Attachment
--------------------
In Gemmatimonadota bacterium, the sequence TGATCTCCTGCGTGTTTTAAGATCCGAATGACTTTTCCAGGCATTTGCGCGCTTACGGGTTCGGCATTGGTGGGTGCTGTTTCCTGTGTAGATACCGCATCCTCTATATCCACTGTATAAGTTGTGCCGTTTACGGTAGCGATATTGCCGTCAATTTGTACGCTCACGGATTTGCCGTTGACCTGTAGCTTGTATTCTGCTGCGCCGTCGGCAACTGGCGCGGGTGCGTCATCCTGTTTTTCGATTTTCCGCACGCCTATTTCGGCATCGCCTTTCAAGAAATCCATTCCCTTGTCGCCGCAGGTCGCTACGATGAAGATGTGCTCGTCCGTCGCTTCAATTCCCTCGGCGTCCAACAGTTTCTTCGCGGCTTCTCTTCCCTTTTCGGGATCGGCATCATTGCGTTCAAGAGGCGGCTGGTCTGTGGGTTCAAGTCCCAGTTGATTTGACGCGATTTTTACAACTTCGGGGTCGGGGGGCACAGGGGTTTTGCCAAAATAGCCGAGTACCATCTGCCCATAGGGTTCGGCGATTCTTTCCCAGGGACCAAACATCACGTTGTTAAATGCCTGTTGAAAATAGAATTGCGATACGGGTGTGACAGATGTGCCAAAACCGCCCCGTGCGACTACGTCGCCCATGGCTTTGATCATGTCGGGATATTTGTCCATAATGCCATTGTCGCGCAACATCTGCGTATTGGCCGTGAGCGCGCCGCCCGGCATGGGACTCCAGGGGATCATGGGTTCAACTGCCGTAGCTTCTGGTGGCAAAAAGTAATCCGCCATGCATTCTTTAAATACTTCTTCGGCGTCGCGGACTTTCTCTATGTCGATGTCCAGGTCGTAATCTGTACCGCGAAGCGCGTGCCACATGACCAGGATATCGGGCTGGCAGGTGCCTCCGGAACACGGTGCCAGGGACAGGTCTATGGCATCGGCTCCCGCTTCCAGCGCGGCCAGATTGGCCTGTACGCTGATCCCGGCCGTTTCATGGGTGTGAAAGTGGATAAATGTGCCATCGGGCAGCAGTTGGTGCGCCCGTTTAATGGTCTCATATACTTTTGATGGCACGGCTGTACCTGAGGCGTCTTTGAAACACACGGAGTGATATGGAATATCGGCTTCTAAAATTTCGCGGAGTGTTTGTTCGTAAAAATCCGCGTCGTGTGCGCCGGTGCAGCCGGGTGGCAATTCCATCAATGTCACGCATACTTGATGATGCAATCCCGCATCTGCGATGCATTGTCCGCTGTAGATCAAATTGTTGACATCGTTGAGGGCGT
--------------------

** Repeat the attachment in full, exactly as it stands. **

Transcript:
In Gemmatimonadota bacterium, the sequence TGATCTCCTGCGTGTTTTAAGATCCGAATGACTTTTCCAGGCATTTGCGCGCTTACGGGTTCGGCATTGGTGGGTGCTGTTTCCTGTGTAGATACCGCATCCTCTATATCCACTGTATAAGTTGTGCCGTTTACGGTAGCGATATTGCCGTCAATTTGTACGCTCACGGATTTGCCGTTGACCTGTAGCTTGTATTCTGCTGCGCCGTCGGCAACTGGCGCGGGTGCGTCATCCTGTTTTTCGATTTTCCGCACGCCTATTTCGGCATCGCCTTTCAAGAAATCCATTCCCTTGTCGCCGCAGGTCGCTACGATGAAGATGTGCTCGTCCGTCGCTTCAATTCCCTCGGCGTCCAACAGTTTCTTCGCGGCTTCTCTTCCCTTTTCGGGATCGGCATCATTGCGTTCAAGAGGCGGCTGGTCTGTGGGTTCAAGTCCCAGTTGATTTGACGCGATTTTTACAACTTCGGGGTCGGGGGGCACAGGGGTTTTGCCAAAATAGCCGAGTACCATCTGCCCATAGGGTTCGGCGATTCTTTCCCAGGGACCAAACATCACGTTGTTAAATGCCTGTTGAAAATAGAATTGCGATACGGGTGTGACAGATGTGCCAAAACCGCCCCGTGCGACTACGTCGCCCATGGCTTTGATCATGTCGGGATATTTGTCCATAATGCCATTGTCGCGCAACATCTGCGTATTGGCCGTGAGCGCGCCGCCCGGCATGGGACTCCAGGGGATCATGGGTTCAACTGCCGTAGCTTCTGGTGGCAAAAAGTAATCCGCCATGCATTCTTTAAATACTTCTTCGGCGTCGCGGACTTTCTCTATGTCGATGTCCAGGTCGTAATCTGTACCGCGAAGCGCGTGCCACATGACCAGGATATCGGGCTGGCAGGTGCCTCCGGAACACGGTGCCAGGGACAGGTCTATGGCATCGGCTCCCGCTTCCAGCGCGGCCAGATTGGCCTGTACGCTGATCCCGGCCGTTTCATGGGTGTGAAAGTGGATAAATGTGCCATCGGGCAGCAGTTGGTGCGCCCGTTTAATGGTCTCATATACTTTTGATGGCACGGCTGTACCTGAGGCGTCTTTGAAACACACGGAGTGATATGGAATATCGGCTTCTAAAATTTCGCGGAGTGTTTGTTCGTAAAAATCCGCGTCGTGTGCGCCGGTGCAGCCGGGTGGCAATTCCATCAATGTCACGCATACTTGATGATGCAATCCCGCATCTGCGATGCATTGTCCGCTGTAGATCAAATTGTTGACATCGTTGAGGGCGT